Profit Does Not = Cash
Mar 20, 2014
Recently, I was talking with one of my new business tax return clients and she commented to me that she realized she had a tax profit this year but it did not seem to have much to do with her cash. We have scheduled a meeting to discuss this with her further. I am sure many of you have had this same issue. What answer would you give?
There are many different ways to determine what your “profit” is for the year. There is GAAP reporting that would calculate profit a certain way, accounting for accruals, prepaids, depreciation over longer periods than tax, etc. Then there is tax reporting that may be similar to GAAP, but most certainly would have accelerated depreciation methods. Tax may also be on a cash basis where the accruals and prepaids, receivables, and payables would need to be reversed. Then of course there is management profit, which may still be a different number. Which number is right is only relevant for what you are trying to do. If you are doing a tax return, then you need to determine your taxable profit, or loss. If you are having an audited financial statement then GAAP basis profit, or loss, would be necessary. Neither of these may be the best methods to look at to make management decisions.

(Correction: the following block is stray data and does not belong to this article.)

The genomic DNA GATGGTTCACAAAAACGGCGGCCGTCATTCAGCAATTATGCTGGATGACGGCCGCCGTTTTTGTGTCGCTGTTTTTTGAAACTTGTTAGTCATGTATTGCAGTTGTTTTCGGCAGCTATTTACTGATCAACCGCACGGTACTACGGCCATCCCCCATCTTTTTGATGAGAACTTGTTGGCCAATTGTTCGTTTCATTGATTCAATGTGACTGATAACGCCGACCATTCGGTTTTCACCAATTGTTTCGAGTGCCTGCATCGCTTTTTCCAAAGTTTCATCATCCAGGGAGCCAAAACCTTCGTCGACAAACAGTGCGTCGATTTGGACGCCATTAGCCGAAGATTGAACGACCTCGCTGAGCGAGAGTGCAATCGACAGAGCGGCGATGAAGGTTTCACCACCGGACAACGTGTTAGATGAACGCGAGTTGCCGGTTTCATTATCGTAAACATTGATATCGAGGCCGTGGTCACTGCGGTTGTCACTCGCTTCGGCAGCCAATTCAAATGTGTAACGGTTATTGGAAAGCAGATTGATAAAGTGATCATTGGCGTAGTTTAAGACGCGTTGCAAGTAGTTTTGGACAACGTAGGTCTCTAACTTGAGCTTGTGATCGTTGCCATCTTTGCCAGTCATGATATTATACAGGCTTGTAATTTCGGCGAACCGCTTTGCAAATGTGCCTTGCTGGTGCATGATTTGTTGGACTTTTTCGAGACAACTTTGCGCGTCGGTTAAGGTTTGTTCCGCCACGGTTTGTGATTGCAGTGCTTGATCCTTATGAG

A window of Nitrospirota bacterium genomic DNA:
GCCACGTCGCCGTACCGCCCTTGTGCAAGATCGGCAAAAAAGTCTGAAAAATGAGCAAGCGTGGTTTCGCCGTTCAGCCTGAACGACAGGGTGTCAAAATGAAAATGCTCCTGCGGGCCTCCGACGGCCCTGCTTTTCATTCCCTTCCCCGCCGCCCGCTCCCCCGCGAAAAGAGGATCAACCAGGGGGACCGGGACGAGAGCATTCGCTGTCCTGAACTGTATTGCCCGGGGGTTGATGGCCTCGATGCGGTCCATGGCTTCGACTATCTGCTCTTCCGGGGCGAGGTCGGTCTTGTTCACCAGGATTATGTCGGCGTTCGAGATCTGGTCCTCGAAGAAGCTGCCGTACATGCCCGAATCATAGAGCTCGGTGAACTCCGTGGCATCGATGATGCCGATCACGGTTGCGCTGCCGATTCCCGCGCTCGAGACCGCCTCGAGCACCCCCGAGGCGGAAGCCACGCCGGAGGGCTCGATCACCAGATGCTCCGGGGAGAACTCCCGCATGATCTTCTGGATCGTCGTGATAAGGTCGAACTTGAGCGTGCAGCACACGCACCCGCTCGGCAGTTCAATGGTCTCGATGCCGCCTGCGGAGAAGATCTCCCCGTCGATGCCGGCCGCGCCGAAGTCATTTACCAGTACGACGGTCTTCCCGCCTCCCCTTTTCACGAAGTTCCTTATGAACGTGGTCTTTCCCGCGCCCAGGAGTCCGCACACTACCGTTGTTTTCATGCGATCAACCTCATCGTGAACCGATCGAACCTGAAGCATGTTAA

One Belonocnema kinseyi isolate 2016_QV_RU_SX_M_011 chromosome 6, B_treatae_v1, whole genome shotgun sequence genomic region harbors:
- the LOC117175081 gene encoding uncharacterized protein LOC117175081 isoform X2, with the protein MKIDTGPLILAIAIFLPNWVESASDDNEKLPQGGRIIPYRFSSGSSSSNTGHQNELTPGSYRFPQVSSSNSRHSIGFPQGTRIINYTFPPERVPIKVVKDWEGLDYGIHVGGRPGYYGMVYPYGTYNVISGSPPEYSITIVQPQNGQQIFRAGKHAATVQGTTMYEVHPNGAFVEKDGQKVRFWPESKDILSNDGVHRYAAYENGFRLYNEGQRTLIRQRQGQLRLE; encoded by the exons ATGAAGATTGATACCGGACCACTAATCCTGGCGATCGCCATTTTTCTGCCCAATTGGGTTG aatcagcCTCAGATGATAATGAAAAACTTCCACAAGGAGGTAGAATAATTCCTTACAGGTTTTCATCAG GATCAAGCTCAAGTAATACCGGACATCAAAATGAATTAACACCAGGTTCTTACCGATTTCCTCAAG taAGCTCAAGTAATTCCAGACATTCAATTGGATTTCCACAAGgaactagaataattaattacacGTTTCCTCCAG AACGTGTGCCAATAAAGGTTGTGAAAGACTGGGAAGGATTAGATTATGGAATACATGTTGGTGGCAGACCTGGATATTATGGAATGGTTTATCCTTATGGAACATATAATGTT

Many things effect our profit. In a manufacturing environment, you may be costing your product ineffectively which is effecting your bottom line. You may also have excessive inventory at the end of the year that you are unable to expense and have not sold, which again effects your bottom line and cash. You still spent the money to build the inventory, you just have not sold it to recognize profit, or the full expense.
Other simple reasons exist as well. If you are a company with a large amount of debt the principle payments of that debt is not an expense but it most certainly takes cash. If you pay a lot of your debt, you may still have a high profit, because the cash was not left for deductible expenses. Also you may be a cash basis taxpayer where your receivables have dramatically decreased from the prior year, which will add income to your bottom line, etc.
It is important to realize what your goal is and what rules you should be following for that goal, and understanding income does not necessarily equal cash flow.
Categories: Cost Accounting